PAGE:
The employee must be engaged in exempt duties at least 51 percent or more of the time he or she works. Significantly, if an employee is performing an exempt and a nonexempt duty at the same time, such as wiping a table while supervising an employee, it is the nonexempt duty that counts.
Many restaurants continue to face lawsuits seeking unpaid overtime from working managers who have the title of “manager” or “supervisor” but who basically work alongside non-exempt employees and do not perform exempt duties more than half of the time. Duties that may be considered exempt:
interviewing, selecting and training employees;
setting and adjusting pay rates and work hours;
keeping production records of subordinates for use in supervision;
evaluating the employees’ efficiency and productivity;
handling employee complaints;
deciding on types of merchandise, materials, supplies, machinery or tools;
controlling the flow and distribution of merchandise, materials and supplies;
providing for the safety of employees and property.
Duties that may be considered non-exempt include:
performing the same kind of work as subordinates;
performing any production work, even though the work may not be the same as the work performed by subordinate employees;
making sales, replenishing stock or returning stock to shelves, except for supervisory training or demonstration;
performing routine clerical duties, such as bookkeeping, cashiering, billing, filing and operating business machines;
checking and inspecting goods as a production operation, rather than as a supervisory function;
performing maintenance work.
According to the California Labor Commissioner’s Division of Labor Standards Enforcement (DLSE), the occasional performance of nonexempt duties that aren’t directly or closely related to exempt duties by an exempt employee won’t be calculated as a part of the employee’s exempt duties. The only exception to this general rule is when an otherwise exempt employee has to fill in for a nonexempt employee due to an unforeseen emergency. The DLSE has stated that an unforeseen emergency doesn’t include a business that does not have enough sales personnel on the floor to efficiently accommodate all of the customers. Therefore, if a manager at a restaurant fills in because the floor is short-staffed, that nonexempt work performed by the manager cannot be counted as exempt work to meet the 51 percent threshold.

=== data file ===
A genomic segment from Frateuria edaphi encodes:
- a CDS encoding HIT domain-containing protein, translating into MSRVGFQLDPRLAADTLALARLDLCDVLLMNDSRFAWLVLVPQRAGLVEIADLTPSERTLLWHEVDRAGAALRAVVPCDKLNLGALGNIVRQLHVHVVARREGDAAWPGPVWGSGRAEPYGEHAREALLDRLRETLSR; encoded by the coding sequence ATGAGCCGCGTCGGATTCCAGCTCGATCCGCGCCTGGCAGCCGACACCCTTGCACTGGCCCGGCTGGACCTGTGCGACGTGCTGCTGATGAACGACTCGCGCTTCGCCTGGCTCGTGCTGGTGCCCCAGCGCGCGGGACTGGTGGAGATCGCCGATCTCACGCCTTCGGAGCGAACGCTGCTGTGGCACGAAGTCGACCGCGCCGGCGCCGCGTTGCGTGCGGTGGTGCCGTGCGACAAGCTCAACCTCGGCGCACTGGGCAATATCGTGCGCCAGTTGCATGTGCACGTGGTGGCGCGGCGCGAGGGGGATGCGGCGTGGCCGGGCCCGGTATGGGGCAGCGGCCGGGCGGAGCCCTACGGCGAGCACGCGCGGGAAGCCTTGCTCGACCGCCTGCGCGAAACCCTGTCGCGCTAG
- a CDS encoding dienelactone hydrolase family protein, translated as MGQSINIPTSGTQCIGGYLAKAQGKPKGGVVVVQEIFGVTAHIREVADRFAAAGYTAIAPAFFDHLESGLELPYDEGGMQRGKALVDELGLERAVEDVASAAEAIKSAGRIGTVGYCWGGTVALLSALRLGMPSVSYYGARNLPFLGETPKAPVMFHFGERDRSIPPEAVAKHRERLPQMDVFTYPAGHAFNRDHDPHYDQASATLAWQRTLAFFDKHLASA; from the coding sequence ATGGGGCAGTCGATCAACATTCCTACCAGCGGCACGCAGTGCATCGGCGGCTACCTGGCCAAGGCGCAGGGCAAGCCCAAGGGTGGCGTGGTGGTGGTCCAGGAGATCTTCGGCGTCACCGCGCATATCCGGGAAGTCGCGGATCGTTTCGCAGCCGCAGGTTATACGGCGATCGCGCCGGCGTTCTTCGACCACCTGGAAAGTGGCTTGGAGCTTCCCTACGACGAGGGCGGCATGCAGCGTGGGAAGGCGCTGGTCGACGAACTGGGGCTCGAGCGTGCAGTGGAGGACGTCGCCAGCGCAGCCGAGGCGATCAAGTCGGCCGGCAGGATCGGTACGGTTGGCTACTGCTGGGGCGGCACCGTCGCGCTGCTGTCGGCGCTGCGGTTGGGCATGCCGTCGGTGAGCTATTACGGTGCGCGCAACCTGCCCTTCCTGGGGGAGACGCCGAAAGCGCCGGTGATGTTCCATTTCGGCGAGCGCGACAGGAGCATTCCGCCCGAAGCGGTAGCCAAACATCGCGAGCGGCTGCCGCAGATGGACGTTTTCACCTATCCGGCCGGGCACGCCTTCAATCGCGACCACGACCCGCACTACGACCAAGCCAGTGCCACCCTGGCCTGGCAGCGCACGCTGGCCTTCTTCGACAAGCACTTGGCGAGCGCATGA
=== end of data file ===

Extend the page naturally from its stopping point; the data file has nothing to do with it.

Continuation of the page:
It is the employer’s burden to establish that an employee qualifies under the executive exemption or any other exemption. Under California law, the courts must determine the realistic requirements of the job, including first and foremost, how the employee actually spends his or her time. Courts will also examine whether the employees' practices diverge from the employer's realistic expectations. Thus, the test is what the managers actually do “on the ground.” The California Restaurant Association advises members to carefully classify workers as exempt or nonexempt by using state guidelines and to refrain from using lofty titles or creative job descriptions to limit or avoid overtime pay obligations. Restaurants have been and continue to be targeted by enforcement authorities and claimants alike, with exemption classification issues as one of the more common claims. If you have any questions, contact the CRA or qualified legal counsel before classifying an employee as exempt, or to determine whether an already-classified exempt employee is truly exempt. Additional considerations While the focus of the exemption analysis is often directed to the nature and quantity of the exempt duties performed by the employee, some attention should be paid to the requirement that the duties performed require the employee to customarily and regularly exercise independent judgment and discretion, which means to use discretion and independent judgment frequently in the course of day-to-day activities. In many restaurant organizations – particularly chain restaurants and other franchise relationships — the discretion of the individual managers is often constrained by operational policies and other dictates from above. Indeed, the DLSE enforcement guidelines specifically recognize that such limited opportunity to deviate from imposed guidelines may destroy the viability of the exemption.
Although the executive exemption is the most likely exemption for restaurant employees, be advised that another common exemption — the administrative exemption — may, at times, be available. This exemption typically applies to employees who perform “office or non-manual work directly related to the management policies or general business operations” of the employer. But this exemption has always been quite narrow. The requirements include a level of independence in performance of administrative duties that most clerical workers will be unable to satisfy. An exempt administrative employee must have a personal, direct effect on the policies or general business operations of the employer. It is not sufficient for the employee to be engaged in duties that are primarily production work that have an indirect effect on business operations.
This report was reviewed for legal accuracy and updated in 2016 by Van Vleck Turner & Zaller LLP.